Feasibility of cardiac output measurements in critically ill patients by medical studentsKoster, G., Kaufmann, T., Hiemstra, B., Wiersema, R., Vos, M. E., Dijkhuizen, D., Wong, A., Scheeren, T. W. L., Hummel, Y. M., Keus, F. & van der Horst, I. C. C., 8-Jan-2020, In : Critical ultrasound journal. 12, 1, p. 1
Research output: Contribution to journal › Article › Academic › peer-review
BACKGROUND: Critical care ultrasonography (CCUS) is increasingly applied also in the intensive care unit (ICU) and performed by non-experts, including even medical students. There is limited data on the training efforts necessary for novices to attain images of sufficient quality. There is no data on medical students performing CCUS for the measurement of cardiac output (CO), a hemodynamic variable of importance for daily critical care.
OBJECTIVE: The aim of this study was to explore the agreement of cardiac output measurements as well as the quality of images obtained by medical students in critically ill patients compared to the measurements obtained by experts in these images.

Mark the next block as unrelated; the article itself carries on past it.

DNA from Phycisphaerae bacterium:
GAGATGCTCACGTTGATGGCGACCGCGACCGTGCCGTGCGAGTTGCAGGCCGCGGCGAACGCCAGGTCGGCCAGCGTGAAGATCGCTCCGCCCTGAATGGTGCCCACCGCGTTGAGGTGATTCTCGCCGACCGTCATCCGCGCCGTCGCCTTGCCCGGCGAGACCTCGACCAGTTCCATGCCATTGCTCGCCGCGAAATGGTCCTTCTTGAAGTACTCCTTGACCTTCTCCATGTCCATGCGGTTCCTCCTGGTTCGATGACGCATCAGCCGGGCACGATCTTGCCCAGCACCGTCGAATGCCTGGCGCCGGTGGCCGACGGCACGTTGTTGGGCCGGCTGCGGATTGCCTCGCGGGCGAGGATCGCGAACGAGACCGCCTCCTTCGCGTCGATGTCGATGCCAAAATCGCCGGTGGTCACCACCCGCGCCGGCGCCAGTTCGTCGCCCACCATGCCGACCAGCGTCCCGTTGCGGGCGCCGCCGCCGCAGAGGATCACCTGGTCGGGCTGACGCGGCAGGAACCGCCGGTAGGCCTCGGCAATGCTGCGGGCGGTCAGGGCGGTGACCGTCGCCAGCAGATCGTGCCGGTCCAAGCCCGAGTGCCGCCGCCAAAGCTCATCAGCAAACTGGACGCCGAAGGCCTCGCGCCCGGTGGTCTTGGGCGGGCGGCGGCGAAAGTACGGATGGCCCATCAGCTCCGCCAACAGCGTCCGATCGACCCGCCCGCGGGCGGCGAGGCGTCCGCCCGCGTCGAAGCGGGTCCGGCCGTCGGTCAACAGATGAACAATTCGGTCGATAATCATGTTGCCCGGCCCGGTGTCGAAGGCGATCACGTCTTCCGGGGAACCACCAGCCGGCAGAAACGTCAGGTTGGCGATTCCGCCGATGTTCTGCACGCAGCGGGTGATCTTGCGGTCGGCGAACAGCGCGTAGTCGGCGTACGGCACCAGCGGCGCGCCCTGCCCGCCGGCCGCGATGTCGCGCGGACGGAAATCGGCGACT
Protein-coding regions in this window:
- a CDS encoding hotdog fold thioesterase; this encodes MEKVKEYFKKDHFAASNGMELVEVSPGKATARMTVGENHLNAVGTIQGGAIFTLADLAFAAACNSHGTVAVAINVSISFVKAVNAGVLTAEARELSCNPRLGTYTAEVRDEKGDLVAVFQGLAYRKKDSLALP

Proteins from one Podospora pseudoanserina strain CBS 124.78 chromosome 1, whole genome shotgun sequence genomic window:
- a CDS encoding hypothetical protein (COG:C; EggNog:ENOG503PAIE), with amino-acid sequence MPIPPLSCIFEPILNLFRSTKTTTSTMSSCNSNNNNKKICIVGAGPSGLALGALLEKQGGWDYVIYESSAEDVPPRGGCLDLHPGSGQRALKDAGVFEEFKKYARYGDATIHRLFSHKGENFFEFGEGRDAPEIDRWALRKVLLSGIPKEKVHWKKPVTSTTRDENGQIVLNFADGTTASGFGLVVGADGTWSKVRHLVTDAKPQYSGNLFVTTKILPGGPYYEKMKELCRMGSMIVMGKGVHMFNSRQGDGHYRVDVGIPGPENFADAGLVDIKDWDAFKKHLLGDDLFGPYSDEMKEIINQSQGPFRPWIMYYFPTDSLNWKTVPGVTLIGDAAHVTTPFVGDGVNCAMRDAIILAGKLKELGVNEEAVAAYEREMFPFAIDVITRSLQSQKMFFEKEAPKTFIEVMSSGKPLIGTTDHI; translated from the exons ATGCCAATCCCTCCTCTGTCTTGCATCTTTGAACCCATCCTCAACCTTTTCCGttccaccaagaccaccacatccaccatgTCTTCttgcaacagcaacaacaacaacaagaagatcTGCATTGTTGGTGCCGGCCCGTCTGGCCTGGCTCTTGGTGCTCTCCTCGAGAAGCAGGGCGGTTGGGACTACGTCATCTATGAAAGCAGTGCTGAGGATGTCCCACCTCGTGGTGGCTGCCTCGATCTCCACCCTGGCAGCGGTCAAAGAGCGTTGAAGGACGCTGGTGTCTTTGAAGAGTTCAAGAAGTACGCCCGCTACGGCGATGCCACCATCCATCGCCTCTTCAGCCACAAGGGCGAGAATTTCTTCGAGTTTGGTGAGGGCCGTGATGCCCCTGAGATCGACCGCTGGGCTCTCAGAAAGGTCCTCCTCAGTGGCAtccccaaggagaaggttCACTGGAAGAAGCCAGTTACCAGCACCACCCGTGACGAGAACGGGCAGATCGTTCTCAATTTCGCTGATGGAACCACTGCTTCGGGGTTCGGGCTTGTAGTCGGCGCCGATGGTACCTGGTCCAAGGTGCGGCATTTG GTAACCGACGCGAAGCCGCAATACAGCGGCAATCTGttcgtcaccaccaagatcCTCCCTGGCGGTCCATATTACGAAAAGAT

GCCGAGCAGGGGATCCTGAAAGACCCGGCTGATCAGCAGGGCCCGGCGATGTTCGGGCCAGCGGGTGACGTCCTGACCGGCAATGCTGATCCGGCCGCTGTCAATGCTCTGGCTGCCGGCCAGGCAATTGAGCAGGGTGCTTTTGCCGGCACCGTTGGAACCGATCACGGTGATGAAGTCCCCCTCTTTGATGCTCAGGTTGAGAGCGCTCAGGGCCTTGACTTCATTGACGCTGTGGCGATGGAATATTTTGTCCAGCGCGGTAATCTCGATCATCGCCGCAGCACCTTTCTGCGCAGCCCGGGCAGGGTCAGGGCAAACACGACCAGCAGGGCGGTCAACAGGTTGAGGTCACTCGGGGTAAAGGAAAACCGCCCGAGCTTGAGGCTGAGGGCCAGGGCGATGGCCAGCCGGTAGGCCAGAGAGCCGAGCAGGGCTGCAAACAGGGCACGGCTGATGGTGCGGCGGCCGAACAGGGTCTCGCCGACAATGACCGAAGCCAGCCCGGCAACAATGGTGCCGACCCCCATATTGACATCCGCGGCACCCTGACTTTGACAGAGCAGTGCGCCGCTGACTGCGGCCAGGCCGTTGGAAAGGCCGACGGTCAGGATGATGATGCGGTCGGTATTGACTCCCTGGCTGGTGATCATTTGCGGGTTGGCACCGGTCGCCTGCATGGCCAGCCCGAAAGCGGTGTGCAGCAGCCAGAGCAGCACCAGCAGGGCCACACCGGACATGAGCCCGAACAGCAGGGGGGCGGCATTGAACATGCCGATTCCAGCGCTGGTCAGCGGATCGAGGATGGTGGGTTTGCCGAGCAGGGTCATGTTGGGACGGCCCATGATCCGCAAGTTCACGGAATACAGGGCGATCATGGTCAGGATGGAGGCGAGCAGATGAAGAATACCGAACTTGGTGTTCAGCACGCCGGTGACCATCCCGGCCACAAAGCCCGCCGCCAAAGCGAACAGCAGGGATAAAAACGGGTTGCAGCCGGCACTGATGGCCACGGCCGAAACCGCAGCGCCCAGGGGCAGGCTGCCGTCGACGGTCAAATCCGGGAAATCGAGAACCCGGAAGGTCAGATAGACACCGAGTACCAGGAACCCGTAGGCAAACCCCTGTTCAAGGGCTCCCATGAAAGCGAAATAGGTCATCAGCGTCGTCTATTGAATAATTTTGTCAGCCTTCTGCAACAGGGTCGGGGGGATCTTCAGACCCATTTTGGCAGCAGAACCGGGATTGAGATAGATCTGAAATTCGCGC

METHODS: In a prospective observational cohort study, all acutely admitted adults with an expected ICU stay over 24 h were included. CCUS was performed by students within 24 h of admission. CCUS included the images required to measure the CO, i.e., the left ventricular outflow tract (LVOT) diameter and the velocity time integral (VTI) in the LVOT. Echocardiography experts were involved in the evaluation of the quality of images obtained and the quality of the CO measurements.
RESULTS: There was an opportunity for a CCUS attempt in 1155 of the 1212 eligible patients (95%) and in 1075 of the 1212 patients (89%) CCUS examination was performed by medical students. In 871 out of 1075 patients (81%) medical students measured CO. Experts measured CO in 783 patients (73%). In 760 patients (71%) CO was measured by both which allowed for comparison; bias of CO was 0.0 L min-1 with limits of agreement of - 2.6 L min-1 to 2.7 L min-1. The percentage error was 50%, reflecting poor agreement of the CO measurement by students compared with the experts CO measurement.
CONCLUSIONS: Medical students seem capable of obtaining sufficient quality CCUS images for CO measurement in the majority of critically ill patients. Measurements of CO by medical students, however, had poor agreement with expert measurements. Experts remain indispensable for reliable CO measurements. Trial registration Clinicaltrials.gov; http://www.clinicaltrials.gov; registration number NCT02912624.
|Journal||Critical ultrasound journal|
|Publication status||Published - 8-Jan-2020|